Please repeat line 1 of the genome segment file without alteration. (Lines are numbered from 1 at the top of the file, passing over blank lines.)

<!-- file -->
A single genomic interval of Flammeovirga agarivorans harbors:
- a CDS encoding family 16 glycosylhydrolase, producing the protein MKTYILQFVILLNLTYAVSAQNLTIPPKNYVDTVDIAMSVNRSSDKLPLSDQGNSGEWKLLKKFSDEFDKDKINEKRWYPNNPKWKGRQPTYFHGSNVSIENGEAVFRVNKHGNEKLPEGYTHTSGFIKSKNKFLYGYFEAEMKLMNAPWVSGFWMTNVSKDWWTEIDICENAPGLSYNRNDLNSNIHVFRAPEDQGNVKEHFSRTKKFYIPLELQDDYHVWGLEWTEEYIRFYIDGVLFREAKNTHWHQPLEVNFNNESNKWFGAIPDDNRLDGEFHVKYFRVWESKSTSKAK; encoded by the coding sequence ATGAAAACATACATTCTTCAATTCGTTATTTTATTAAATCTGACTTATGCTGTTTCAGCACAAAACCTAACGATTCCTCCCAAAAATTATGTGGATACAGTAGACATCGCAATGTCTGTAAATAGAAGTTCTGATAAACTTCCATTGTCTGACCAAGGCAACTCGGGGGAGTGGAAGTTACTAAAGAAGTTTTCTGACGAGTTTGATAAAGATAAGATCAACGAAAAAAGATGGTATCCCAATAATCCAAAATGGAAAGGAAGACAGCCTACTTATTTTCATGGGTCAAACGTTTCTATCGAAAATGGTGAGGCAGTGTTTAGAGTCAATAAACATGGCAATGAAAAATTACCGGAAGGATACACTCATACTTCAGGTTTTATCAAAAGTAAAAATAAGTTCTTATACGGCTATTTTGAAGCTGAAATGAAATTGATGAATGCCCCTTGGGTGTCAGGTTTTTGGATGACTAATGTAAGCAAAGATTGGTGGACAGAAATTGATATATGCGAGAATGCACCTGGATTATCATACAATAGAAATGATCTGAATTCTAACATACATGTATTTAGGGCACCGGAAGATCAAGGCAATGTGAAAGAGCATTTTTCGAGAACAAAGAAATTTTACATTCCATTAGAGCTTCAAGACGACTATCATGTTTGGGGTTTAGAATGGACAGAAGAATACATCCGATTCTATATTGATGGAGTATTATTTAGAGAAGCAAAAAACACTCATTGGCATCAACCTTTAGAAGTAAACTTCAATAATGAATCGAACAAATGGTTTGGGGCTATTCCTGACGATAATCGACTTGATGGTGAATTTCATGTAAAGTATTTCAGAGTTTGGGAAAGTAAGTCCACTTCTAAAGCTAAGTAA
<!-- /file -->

A single genomic interval of Flammeovirga agarivorans harbors: